“‘Poor child,’ [Paramahansa Yogananda] said, ‘I have been very hard on you in this life. I gave you the same hard discipline that my Guru gave me. I saw that you could take it. But remember, he scolded me because he loved me.'” – Daya Mata
What a divine relationship! founded upon reverence, respect, justice, and, above all, unconditional love. To me, the relationship between guru and disciple is the sweetest and most pure that can exist between souls. As the teacher, it is his duty to probe deep within the consciousness of the disciple and remove all “tender spots” of flaws, so to speak.
I’ll give you an example. As a child, I used to be very sensitive, and extremely shy….Guruji saw all of the flaws in his disciples. So, one day, shortly after I had come to the ashram, he was sitting with a group of the devotees. He was toying with a piece of newspaper, and was laughing and chatting with the disciples sitting around him. But I didn’t join in; I always stayed in the background. I saw he was making a hat–they call it a “dunce cap” in America–a three-pointed cap. I said to myself, “What is he going to do with it? He’s got something in mind.” Reason said to me, “It’s obvious that he is not going to put that dunce cap on any of these older disciples. He has it in mind to place it on the head of his youngest one; that means Daya Ma. Now I have just finished taking my vows, and I promised unconditional obedience to my guru; but that does not mean I have given him the freedom to make fun of me before all of his disciples.” That was my line of reasoning. I thought, “This is where I draw the line.”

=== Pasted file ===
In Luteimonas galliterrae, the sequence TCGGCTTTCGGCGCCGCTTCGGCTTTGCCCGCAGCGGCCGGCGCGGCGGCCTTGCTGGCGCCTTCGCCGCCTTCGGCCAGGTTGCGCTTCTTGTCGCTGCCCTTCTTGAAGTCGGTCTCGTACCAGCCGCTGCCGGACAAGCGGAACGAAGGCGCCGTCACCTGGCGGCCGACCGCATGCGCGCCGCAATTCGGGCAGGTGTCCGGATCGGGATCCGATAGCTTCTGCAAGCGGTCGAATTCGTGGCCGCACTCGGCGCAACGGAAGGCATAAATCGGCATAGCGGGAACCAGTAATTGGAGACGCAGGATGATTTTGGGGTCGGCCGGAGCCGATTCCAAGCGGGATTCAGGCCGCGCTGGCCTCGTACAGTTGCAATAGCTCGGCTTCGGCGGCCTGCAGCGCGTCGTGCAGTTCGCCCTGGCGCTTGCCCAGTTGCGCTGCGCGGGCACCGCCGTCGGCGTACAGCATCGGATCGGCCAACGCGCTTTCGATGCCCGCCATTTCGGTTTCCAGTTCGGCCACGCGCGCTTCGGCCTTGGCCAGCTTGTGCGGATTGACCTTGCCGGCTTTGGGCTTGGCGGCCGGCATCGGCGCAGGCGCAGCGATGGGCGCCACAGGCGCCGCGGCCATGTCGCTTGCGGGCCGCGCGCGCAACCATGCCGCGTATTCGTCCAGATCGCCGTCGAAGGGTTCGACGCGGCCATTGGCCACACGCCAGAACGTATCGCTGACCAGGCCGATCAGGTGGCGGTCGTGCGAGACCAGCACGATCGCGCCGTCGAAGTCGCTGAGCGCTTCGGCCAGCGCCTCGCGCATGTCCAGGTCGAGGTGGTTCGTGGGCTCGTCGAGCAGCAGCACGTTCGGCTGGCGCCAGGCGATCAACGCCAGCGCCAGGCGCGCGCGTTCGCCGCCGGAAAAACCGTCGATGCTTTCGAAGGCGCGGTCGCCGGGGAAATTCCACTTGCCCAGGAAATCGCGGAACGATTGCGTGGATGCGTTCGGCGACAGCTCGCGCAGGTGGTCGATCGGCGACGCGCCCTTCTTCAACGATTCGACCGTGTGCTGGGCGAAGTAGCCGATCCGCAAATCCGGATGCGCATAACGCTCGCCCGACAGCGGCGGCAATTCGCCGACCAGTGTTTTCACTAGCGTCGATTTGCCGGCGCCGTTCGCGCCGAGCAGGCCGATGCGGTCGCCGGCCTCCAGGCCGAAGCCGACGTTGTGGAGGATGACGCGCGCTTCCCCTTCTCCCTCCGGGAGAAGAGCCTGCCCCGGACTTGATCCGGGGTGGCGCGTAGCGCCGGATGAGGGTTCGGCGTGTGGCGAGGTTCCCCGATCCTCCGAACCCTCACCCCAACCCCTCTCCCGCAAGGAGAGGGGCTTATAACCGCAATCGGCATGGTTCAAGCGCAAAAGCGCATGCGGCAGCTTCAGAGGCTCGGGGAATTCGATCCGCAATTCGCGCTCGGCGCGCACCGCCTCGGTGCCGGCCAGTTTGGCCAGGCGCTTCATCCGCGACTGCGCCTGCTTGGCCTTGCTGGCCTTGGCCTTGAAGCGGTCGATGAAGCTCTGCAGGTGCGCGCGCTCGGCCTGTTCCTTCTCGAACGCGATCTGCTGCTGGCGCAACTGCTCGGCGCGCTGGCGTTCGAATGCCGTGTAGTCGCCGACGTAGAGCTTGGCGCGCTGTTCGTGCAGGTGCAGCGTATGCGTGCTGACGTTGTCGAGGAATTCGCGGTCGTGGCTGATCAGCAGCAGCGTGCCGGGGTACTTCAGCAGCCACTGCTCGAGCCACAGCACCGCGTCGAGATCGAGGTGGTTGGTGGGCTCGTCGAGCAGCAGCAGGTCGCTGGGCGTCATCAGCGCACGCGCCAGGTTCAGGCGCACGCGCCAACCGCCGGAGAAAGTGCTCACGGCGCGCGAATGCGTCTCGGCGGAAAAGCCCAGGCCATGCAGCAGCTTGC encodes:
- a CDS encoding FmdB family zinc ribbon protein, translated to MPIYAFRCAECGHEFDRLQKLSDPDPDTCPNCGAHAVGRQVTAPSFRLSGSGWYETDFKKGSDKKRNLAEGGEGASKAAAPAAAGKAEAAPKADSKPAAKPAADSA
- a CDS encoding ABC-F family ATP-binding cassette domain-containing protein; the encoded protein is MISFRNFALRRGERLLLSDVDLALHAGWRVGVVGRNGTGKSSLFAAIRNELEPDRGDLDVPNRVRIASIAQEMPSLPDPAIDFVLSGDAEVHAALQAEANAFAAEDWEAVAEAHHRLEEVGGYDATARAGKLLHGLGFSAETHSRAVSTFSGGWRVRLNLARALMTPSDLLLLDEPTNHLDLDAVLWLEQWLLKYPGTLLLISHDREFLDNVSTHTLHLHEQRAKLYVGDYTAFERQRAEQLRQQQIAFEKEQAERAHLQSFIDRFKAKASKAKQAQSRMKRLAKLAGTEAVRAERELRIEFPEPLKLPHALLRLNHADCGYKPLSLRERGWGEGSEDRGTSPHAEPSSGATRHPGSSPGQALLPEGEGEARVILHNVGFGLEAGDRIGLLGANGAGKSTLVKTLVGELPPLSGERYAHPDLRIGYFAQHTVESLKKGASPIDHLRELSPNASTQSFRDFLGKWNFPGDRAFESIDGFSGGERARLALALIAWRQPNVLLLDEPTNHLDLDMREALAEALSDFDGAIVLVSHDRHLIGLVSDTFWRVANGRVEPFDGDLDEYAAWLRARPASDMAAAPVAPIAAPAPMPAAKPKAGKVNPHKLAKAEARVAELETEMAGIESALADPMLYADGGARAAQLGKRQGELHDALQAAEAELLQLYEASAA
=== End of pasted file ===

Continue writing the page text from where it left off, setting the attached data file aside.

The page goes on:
When he finished making this paper cap, he looked around at all the disciples. I should have been in the same lighthearted mood they were. But I was holding on to sensitivity. As he motioned to me, saying “Come here,” I shook my head, “No.” I thought perhaps he would just pass me by and call one of the other devotees.